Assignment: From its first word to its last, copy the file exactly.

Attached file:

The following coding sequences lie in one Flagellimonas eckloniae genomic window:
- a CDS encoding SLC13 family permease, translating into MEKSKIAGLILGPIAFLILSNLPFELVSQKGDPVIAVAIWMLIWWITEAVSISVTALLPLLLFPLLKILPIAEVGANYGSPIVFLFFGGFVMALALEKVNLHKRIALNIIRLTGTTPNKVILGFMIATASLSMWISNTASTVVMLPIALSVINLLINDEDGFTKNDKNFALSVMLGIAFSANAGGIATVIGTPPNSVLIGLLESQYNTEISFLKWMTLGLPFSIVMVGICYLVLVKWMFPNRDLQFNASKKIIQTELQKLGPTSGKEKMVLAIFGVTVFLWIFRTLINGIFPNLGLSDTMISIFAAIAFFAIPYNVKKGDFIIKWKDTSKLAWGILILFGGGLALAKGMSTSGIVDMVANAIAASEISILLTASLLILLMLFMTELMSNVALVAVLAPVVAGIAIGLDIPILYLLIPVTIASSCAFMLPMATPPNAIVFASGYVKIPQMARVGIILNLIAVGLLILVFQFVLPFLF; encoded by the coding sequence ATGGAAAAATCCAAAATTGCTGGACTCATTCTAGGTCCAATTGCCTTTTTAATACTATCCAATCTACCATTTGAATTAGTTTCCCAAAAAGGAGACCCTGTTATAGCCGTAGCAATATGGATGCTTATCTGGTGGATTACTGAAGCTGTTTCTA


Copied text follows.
The following coding sequences lie in one Flagellimonas eckloniae genomic window:
- a CDS encoding SLC13 family permease, translating into MEKSKIAGLILGPIAFLILSNLPFELVSQKGDPVIAVAIWMLIWWITEAVSISVTALLPLLLFPLLKILPIAEVGANYGSPIVFLFFGGFVMALALEKVNLHKRIALNIIRLTGTTPNKVILGFMIATASLSMWISNTASTVVMLPIALSVINLLINDEDGFTKNDKNFALSVMLGIAFSANAGGIATVIGTPPNSVLIGLLESQYNTEISFLKWMTLGLPFSIVMVGICYLVLVKWMFPNRDLQFNASKKIIQTELQKLGPTSGKEKMVLAIFGVTVFLWIFRTLINGIFPNLGLSDTMISIFAAIAFFAIPYNVKKGDFIIKWKDTSKLAWGILILFGGGLALAKGMSTSGIVDMVANAIAASEISILLTASLLILLMLFMTELMSNVALVAVLAPVVAGIAIGLDIPILYLLIPVTIASSCAFMLPMATPPNAIVFASGYVKIPQMARVGIILNLIAVGLLILVFQFVLPFLF; encoded by the coding sequence ATGGAAAAATCCAAAATTGCTGGACTCATTCTAGGTCCAATTGCCTTTTTAATACTATCCAATCTACCATTTGAATTAGTTTCCCAAAAAGGAGACCCTGTTATAGCCGTAGCAATATGGATGCTTATCTGGTGGATTACTGAAGCTGTTTCTA